The EU is an extraordinary journey that has done more than any other institution to connect the European peoples, and this is precisely why it should give up this idea that undermines its credibility and will do nothing to improve it. We believe that long-term solutions and deep changes in EU policies are the only way to bring the necessary means to the European youth to gain its autonomy and embrace its European identity

Vincent Delhomme

This article was originally published on the College of Europe blog : https://blog.coleurope.eu/2016/10/14/free-passes-for-interrail/

Picture: MSc Utrecht

ALDE Summer Academy | 1&2 July

This 2015 edition of ALDE Group’s Summer Academy aims at explaining what the parliamentarian group represents and discussing solutions to get our continent growing and youth working. It will be an occasion to understand how the ALDE Group’s galaxy works for us: the parliamentarian group, its two European political parties (EDP and ALDE party), their political foundations (IED and ELF), their youth organisations, as well as the group at the Committee of the Regions.

We want to be given the tools to understand and confront the problem that most affect our generation: unemployment. For that youths will approach issues such as brain drain, mobility, free trade, entrepreneurship and apprenticeship. During these two days of intensive work, young Liberals and Democrats will gather in Brussels to work and network for a Europe that works for young people!

Democrat speakers will attend this event, amongst them: Marian Harkin, Jean Arthuis, Jean Marie Beaupuy, François Lafond.

Follow us during the Summer Academy on Twitter: #Youth4Europe

The 1st Summer Academy was organised in 2007.  This event brings together more than 100 liberal and democrat youths from all over Europe as well as from Macedonia, Russia, Ukraine, San Marino and Bosnia and Herzegovina. The Academy provides a unique opportunity for the young people to come together, to listen to and discuss with Members of the European Parliament, representatives from EU Institutions and experts in the area related to the topic of the Academy.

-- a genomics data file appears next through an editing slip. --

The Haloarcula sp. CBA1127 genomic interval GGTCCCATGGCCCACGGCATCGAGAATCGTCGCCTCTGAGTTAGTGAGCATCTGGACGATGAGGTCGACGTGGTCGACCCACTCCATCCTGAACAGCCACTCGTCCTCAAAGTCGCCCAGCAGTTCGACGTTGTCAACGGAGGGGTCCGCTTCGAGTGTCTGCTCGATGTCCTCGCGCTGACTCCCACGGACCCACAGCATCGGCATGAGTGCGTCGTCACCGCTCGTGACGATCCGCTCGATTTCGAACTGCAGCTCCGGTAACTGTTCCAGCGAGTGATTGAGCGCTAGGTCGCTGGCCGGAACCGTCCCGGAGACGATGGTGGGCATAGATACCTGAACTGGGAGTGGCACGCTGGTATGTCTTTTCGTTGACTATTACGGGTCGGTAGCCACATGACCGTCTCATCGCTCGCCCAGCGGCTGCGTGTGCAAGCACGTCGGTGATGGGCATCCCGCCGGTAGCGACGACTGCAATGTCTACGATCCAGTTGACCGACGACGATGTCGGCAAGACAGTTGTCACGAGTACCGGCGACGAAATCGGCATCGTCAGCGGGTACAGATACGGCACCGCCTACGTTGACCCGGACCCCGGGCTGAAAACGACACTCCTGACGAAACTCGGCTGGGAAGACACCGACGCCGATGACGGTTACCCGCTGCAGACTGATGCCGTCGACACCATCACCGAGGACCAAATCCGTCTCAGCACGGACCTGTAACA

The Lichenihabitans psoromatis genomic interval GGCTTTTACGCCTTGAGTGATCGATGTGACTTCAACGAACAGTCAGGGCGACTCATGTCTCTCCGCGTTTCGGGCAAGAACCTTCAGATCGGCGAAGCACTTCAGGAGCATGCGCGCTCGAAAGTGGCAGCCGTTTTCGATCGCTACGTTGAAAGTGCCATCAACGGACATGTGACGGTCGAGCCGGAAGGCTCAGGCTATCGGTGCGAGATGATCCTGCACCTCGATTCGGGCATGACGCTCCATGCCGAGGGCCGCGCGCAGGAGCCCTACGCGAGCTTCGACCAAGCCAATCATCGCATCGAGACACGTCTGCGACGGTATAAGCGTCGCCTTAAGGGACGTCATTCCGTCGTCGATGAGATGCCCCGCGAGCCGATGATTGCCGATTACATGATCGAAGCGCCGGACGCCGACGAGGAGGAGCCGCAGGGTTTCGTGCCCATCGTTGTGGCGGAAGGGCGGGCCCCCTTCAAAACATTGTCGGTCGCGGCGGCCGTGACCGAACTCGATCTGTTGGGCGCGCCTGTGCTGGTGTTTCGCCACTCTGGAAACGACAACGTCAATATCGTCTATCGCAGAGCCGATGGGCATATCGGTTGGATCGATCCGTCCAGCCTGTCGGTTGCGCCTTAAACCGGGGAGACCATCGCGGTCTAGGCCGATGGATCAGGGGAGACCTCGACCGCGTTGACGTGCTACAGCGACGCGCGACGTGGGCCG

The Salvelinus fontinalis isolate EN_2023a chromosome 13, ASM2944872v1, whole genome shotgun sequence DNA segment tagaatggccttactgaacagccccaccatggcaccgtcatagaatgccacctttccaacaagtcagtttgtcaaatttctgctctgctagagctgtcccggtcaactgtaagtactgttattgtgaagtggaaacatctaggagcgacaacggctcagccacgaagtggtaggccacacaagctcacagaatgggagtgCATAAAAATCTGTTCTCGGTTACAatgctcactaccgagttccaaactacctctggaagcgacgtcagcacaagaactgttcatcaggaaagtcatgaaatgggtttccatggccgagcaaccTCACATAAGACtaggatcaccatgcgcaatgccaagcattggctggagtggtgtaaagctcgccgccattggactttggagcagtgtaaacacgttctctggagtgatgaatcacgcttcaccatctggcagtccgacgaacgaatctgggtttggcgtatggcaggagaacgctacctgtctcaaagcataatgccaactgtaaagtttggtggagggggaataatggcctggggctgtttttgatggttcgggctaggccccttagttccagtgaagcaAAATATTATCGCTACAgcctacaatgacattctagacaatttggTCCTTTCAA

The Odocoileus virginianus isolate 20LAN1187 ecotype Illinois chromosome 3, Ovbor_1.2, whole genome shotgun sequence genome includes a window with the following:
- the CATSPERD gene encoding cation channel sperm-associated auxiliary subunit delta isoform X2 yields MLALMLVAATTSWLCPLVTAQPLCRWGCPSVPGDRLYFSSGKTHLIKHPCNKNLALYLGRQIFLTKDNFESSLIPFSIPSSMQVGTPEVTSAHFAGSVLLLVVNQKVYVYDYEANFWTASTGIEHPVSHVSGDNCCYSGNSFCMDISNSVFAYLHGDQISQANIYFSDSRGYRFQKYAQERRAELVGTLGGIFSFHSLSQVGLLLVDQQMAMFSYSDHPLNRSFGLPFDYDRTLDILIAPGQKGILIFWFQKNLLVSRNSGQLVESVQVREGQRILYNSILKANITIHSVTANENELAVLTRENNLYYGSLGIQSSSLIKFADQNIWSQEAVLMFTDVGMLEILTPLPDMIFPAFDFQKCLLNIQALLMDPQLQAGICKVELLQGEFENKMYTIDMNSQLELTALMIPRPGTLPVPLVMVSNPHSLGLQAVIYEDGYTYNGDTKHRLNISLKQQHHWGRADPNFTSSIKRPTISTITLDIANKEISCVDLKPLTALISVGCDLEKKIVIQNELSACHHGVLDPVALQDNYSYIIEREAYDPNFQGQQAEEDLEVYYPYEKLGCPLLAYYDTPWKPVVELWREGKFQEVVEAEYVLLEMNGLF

More details here

 
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Europe, CAPPA: “Erasmus Generation believes in a political Europe”

Brussels – “The youth unemployment has reached a critical point as Van Rompuy and Barroso both declared this morning. Therefore it is urgent to address the EU summit of Monday with determination to this problem trying to reach consensus on a strategy for growth and job opportunities for young Europeans” this is what declared Marco Cappa, President of Young Democrats for Europe.

“Merkel said that she wants a political Europe; we answered: finally she got it! For such a long time she was the one putting obstacles and limitations to the process of European integration. Too busy to look at her electorate rather than to a ‘strong and united Europe “- continued Cappa – “No doubts. Erasmus generation totally supports the project of a more cohesive Europe that will bring more stability to the Euro and, as a result, to the economies of member states and to the future of youngsters”.

 

Marco Cappa

President

Young Democrats for Europe

Young Democrats for Europe (YDE)
Jeunes Democrates Europeens (JDE)
YDE is the youth wing of the European Party.We embrace the key role of democratic principles, underlined in the Lisbon Treaty and shrined in our political belief: democracy, freedom, equality, participation, sustainability and solidarity.